Wednesday, 24 November 2010

The Warrior’s Guide to True Manliness

from the Art of Manliness

It was not long ago that men were born to be warriors and had no other obligations than to uphold the warrior code and to pass it on to their offspring. It was only during the past 500 years that man forgot this way of life and replaced it with a complacency seemingly suited for a new world of convenience.

A Warrior’s life was driven by his own survival instinct and his fear of death. It was this fear that drove him to persevere and constantly improve himself. After all, survival of the fittest was in full effect at this point. Without this fundamental understanding about life’s impermanence and an obligation to achieve greatness, we become complacent and unmotivated in life. If it is true that nothing defines manliness more than a motivated and inspired individual who lives with a quiet confidence and a zest for life, then the lessons we have to learn from warriors of the past will get us far on the path to Manhood.

For Teddy Roosevelt it was his childhood illness that gave him his first mountain to conquer, as well as his first taste of success. For Lance Armstrong it was his battle with cancer that gave him the strength to achieve his unprecedented success. For Martin Luther King Jr. it was the racist, segregated world that he was born into that lead him to become a force for change in the civil rights movement.

1. Master Your Body. Although most people associate being a warrior with fighting and hunting, these are the most basic principles through which a warrior’s strength is expressed. It is the mastering of your intention and strength to find discipline and power in every aspect of your life that distinguishes the warrior from the common man. The first conquest for any man should be the mastering of his body.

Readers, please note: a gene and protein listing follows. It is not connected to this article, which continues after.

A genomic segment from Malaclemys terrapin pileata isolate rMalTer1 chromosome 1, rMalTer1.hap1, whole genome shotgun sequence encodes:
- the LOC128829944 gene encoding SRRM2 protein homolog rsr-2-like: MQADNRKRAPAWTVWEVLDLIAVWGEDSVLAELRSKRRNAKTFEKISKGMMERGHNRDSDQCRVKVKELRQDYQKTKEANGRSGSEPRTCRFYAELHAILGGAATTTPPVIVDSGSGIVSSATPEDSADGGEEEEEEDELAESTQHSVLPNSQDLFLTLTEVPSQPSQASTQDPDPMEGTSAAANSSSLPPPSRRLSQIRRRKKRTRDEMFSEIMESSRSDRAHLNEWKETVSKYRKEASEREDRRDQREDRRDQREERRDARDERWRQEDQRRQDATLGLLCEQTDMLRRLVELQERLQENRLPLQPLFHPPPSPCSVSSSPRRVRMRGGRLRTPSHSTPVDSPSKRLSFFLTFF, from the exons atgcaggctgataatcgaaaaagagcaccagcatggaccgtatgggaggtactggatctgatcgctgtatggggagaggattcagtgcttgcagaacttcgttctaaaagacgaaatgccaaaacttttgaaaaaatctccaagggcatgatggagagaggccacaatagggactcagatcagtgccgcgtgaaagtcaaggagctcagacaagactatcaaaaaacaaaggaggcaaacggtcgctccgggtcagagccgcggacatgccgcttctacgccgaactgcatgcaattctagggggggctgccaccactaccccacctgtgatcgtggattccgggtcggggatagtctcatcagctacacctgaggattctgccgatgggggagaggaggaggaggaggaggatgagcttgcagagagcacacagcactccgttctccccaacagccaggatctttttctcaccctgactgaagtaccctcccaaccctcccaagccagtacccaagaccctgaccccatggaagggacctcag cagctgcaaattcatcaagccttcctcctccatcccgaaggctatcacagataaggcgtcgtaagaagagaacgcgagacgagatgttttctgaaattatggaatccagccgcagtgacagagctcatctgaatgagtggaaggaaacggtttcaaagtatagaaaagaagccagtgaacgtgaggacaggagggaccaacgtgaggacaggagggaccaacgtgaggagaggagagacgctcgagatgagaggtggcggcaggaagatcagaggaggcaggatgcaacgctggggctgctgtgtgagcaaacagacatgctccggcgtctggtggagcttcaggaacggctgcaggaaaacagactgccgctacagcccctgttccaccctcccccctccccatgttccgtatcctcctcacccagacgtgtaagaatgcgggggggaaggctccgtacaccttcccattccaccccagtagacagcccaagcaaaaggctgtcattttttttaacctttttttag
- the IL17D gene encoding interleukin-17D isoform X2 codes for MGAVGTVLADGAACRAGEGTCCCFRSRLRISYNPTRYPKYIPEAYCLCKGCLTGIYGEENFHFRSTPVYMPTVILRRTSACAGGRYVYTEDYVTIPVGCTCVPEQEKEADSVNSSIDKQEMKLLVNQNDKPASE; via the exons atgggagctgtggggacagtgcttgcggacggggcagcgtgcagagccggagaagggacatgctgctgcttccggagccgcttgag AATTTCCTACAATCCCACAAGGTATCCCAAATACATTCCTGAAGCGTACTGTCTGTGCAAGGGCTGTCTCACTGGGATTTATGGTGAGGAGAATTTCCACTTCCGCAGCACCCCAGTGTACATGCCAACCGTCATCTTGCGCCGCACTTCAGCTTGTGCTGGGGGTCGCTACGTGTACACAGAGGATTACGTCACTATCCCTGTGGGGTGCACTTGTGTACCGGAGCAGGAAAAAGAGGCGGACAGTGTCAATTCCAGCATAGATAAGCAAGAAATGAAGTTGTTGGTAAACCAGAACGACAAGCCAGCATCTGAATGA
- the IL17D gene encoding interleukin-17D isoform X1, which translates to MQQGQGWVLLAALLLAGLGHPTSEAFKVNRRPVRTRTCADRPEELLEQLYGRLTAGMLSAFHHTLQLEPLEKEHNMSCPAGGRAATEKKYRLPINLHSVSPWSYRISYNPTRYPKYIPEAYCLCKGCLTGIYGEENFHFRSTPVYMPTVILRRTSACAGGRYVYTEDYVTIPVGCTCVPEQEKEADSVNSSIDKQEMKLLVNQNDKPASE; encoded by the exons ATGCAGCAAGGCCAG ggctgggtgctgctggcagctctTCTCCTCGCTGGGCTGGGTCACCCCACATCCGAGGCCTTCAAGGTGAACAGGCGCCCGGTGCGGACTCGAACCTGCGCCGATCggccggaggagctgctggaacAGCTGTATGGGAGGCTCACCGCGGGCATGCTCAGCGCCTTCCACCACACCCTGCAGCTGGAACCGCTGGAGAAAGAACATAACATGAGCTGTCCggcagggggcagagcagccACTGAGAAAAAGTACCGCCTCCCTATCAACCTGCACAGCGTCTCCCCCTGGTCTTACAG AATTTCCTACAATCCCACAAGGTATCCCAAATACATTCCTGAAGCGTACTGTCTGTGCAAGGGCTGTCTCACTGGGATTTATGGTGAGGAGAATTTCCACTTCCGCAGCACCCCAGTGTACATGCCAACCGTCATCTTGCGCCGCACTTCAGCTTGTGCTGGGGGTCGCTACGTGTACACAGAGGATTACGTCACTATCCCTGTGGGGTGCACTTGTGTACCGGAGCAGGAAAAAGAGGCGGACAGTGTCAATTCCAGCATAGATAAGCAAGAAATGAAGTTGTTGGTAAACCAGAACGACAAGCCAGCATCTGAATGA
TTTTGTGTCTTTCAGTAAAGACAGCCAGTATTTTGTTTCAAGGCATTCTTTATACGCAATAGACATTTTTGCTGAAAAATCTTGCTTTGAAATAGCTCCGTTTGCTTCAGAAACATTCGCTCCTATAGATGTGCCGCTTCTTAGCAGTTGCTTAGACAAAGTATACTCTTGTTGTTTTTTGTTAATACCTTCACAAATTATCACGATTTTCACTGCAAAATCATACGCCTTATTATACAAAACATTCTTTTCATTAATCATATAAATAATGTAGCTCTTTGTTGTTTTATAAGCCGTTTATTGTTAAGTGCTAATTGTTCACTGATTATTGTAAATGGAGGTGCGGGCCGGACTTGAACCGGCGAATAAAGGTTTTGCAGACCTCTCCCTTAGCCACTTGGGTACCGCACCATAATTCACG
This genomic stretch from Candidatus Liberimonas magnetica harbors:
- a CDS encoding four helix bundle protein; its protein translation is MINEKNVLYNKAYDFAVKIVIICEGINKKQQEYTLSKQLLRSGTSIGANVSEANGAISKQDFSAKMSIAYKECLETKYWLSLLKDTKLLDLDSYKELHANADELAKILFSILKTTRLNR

2. Use Death as your Guide. We all could die at any moment. It could be today, tomorrow, or next week. You could go and visit your dying friend in the hospital and then get hit by a bus the next day. Whether or not you have an existing condition is of no importance in your actual mortality. If this was the common outlook of today’s man, do you think we would sit around watching cable TV and spending our time worrying about how to afford the next big thing in consumer electronics? Hell no!
3. Choose the Path with Heart. All paths are the same. They lead absolutely nowhere. At the end of your life you will be in the exact same position except you will be able to look back with either regret or satisfaction on the choices you made.

4. Fight Every Battle as if it was Your Last. If you are using death as your guide and living in the present moment then you will naturally fight every battle in your life as if it was a defining moment to make or break everything you have worked for. When you have this mentality you are naturally doing your best at everything and your chances for success are greatly improved. This is the type of performance that we have come to expect from our great leaders and role models so why should we sell ourselves short of realizing such greatness? It is through this concept that you will truly be living to your full potential and increasing your likelihood of being the man that others look to for inspiration.

1 comment:

  1. Bless you. The young "men" in our offices are so sweet, dainty and creepy I'm starting to lock my door.